Article  PubMed  Google Scholar 

  16. 16.

    Gopalakrishnan G, Cristina NM, Snyder SW (2011) A novel framework to classify marginal land for sustainable biomass feedstock production. J Environ Qual 40:593e1600

    Article  Google Scholar 

  17. 17.

    Wear D, Abt R, Alavalapati J, Comatas G, Countess M, McDow W (2010) The South’s outlook for sustainable forest bioenergy and biofuels production. The Pinchot Institute Report, Washington, DC

    Google Scholar 

  18. 18.

    Costanza J K, Abt RC, McKerrow A J, Collazo JA (2016) Bioenergy production and forest landscape change in the southeastern United States. GCB Bioenergy. In press. Doi 10.1111/gcbb.12386

  19. 19.

    Burke S, Hall BR, Shahbazi G, Tolson EN, Wynne JC (2007) North Carolina’s Strategic Plan for Biofuels Leadership. Environmental Review Commission, North Carolina General Assembly, Raleigh, NC

  20. 20.

    Tenenbaum DJ (2008) Food vs. fuel: diversion of crops could cause more hunger. Environ Health Perspect 116:254–257

    Article  Google Scholar 

  21. 21.

    Gonzalez R, Daystar J, Jett M, Treasure T, Jameel H, Venditti R, Phillips R (2012) Economics of cellulosic ethanol production in a thermochemical pathway for softwood, hardwood, corn stover and switchgrass. Fuel Process Technol 94:113–122

    CAS  Article  Google Scholar 

  22. 22.

    Brinks J, Lhotka J, Barton C, Warner R, Agouridis C (2011) Effects of fertilization and irrigation on American sycamore and block locust planted on reclaimed surface mine in Appalachia. For Ecol Manag 261:640–648

    Article  Google Scholar 

  23. 23.

    Wiens J, Fargione J, Hill J (2011) Biofuels and biodiversity. Ecol Appl 21:1085–1095

    Article  PubMed  Google Scholar 

  24. 24.

    Tarr N, Rubino M, Costanza MJ, McKerrow JK, Collazo AJ, Abt RC (2016) Projected gains and losses of wildlife habitat from bioenergy-induced landscape change. GCB Bioenergy. doi:10.1111/gcbb.12383

  25. 25.

    Tuskan GA (1998) Short-rotation woody crop supply systems in the United States: what do we know and what do we need to know? Biomass Bioenergy 14:307–315

    CAS  Article  Google Scholar 

  26. 26.

    Coleman MD, Coyle DR, Blake J, Britton K, Buford M, Campbell RG, Cox J, Cregg B, Daniels D, Jacobson M, Johnson K, McDonald T, McLeod K, Nelson E, Robison D, Rummer R, Sanchez F, Stanturf J, Stokes B, Trettin C, Tuskan J, Wright L, Wullschleger S (2004) Production of short rotation woody crops grown with a range of nutrient and water availability: establishment report and first-year responses. USDA Forest Service, Southern Research Station, Asheville, NC, USA, General Technical Report, SRS- 72, 21 pp

  27. 27.

    Dillen SY, Djomo SN, Al Afas N, Vanbeveren S, Ceulemans R (2013) Biomass yield and energy balance of a short-rotation coppice with multiple clones on degraded land during 16 years. Biomass Bioenergy 56:157–165

    Article  Google Scholar 

  28. 28.

    King JS, Ceulemans R, Albaugh JM, Dillen SY, Domec J-C, Fichot R, Fischer M, Leggett Z, Sucre E, Trnka M, Zenone T (2013) The challenge of lignocellulosic bioenergy in a water-limited world. Bioscience 63:102–117

    Article  Google Scholar 

  29. 29.

    Fischer M, Kelley AM, Ward EJ, Boone JD, Ashley EM, Domec J-C, Williamson JC, King JS (2017) A critical analysis of species selection and high vs low-input silviculture on establishment success and early productivity of model short-rotation wood-energy cropping systems. Biomass Bioenergy 98:214–227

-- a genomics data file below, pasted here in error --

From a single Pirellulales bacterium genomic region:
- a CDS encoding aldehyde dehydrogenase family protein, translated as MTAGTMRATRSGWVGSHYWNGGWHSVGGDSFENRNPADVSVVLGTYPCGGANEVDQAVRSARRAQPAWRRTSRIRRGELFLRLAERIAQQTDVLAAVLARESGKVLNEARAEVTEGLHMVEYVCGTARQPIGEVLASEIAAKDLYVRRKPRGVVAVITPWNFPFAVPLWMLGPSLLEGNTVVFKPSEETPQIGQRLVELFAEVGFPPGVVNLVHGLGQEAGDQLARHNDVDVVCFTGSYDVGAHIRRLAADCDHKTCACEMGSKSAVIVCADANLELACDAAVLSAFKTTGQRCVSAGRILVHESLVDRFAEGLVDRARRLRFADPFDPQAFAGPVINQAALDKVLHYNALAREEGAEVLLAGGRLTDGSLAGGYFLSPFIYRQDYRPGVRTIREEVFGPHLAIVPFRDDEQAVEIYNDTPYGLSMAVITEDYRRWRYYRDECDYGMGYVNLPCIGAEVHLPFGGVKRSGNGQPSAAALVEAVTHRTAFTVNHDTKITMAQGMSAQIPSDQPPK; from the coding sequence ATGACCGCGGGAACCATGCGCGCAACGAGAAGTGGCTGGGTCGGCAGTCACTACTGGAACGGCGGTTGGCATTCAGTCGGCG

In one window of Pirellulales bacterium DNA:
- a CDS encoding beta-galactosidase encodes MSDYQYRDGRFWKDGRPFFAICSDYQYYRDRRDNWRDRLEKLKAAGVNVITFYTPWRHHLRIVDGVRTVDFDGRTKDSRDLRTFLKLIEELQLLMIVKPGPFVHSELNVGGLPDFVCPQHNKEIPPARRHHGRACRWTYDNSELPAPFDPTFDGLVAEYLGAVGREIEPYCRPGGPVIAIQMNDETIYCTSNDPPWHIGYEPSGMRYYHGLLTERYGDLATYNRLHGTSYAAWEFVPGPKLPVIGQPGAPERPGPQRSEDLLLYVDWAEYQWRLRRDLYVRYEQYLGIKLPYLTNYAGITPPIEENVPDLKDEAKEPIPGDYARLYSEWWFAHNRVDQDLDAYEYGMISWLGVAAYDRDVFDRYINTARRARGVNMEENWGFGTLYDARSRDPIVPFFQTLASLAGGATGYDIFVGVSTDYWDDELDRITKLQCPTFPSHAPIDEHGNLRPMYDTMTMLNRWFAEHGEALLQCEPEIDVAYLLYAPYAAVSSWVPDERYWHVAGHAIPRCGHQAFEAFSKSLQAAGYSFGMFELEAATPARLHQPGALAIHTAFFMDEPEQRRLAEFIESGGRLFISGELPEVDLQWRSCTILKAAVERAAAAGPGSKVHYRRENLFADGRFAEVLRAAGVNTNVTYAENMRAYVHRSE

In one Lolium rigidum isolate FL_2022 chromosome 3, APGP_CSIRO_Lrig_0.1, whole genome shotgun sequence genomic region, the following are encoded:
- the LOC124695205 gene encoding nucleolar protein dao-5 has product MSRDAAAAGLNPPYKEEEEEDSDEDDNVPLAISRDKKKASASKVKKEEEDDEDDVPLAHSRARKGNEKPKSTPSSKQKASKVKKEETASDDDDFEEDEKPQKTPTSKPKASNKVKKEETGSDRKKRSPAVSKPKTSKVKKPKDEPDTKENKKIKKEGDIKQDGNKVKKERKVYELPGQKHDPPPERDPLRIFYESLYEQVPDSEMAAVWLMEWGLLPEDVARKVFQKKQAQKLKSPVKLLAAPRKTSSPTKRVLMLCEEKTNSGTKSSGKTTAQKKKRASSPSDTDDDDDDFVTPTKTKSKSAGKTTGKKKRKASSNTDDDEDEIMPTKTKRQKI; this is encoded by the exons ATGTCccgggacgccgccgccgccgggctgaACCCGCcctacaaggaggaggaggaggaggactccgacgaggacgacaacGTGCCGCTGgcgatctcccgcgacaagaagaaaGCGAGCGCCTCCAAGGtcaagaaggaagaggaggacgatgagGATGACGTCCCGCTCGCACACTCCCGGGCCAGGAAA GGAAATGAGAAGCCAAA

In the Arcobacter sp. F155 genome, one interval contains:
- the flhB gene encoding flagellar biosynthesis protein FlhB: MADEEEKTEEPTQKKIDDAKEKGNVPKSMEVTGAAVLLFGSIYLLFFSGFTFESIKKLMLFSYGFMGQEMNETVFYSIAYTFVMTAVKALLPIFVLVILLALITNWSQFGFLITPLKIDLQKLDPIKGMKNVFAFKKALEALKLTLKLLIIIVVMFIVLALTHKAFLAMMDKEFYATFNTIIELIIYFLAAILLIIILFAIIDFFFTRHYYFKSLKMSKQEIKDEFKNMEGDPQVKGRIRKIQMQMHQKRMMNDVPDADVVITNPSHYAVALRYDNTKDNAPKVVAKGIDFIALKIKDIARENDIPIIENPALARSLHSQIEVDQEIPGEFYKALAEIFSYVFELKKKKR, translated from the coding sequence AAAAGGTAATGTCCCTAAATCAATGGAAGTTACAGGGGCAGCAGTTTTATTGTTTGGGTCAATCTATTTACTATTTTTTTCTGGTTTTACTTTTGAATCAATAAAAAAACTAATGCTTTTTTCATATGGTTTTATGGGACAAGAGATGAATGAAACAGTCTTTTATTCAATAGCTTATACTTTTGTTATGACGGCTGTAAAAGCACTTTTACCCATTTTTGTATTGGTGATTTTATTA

Article  Google Scholar 

  30. 30.

    Lafleur B, Lalonde O, Labrecque M (2017) First-rotation performance of five short-rotation willow cultivars on different soil types and along a large climate gradient. Bioenerg Res 10:158–166

    CAS  Article  Google Scholar 

  31. 31.

    Kline KL, Coleman MD (2010) Woody energy crops in the southeastern United States: two centuries of practitioner experience. Biomass Bioenergy 34:1655–1666

    Article  Google Scholar 

  32. 32.

    Stout AT, Davis AA, Domec J-C, Yang C, Shi R, King JS (2014) Growth under field conditions affects lignin content and productivity in transgenic Populus trichocarpa with altered lignin biosynthesis. Biomass Bioenergy 68:228–239

    CAS  Article  Google Scholar 

  33. 33.

    Ghezehei SB, Nichols EG, Hazel DW (2016) Early clonal survival and growth of poplars grown on North Carolina Piedmont and mountain marginal lands. Bioenergy Research 2:548–558

    Article  Google Scholar 

  34. 34.

    Coyle D, Coleman M (2005) Forest production response to irrigation and fertilization are not explained by shifts in allocation. For Ecol Manag 208:137–152

    Article  Google Scholar 

  35. 35.

    Davis AA, Trettin CC (2006) Sycamore and sweetgum plantation productivity on former agricultural land in South Carolina. Biomass Bioenergy 30(8–9):769–777

    Article  Google Scholar 

  36. 36.

    Herrick A, Brown C (1967) A new concept in cellulose production-silage sycamore. Agricultural Science Rev 5:8–13

    Google Scholar 

  37. 37.

    Steinbeck K, McApline R, May J (1972) Short rotation of sycamore: a status report. Journal For 70:210–213

    Google Scholar 

  38. 38.

    Ghezehei SB, Shifflett SD, Hazel DW, Nichols EG (2015) SRWC bioenergy productivity and economic feasibility on marginal lands. J Environ Management 160:57–66

    Article  Google Scholar 

  39. 39.

    Dickmann D (2006) Silviculture and biology of short-rotation woody crops in temperate regions: then and now. Biomass Bioenergy 30:696–705

    Article  Google Scholar 

  40. 40.

    Francis J (1984) Biomass accumulation in by single- and multiple-stemmed young sycamore. For Sci 30:372–372

    Google Scholar 

  41. 41.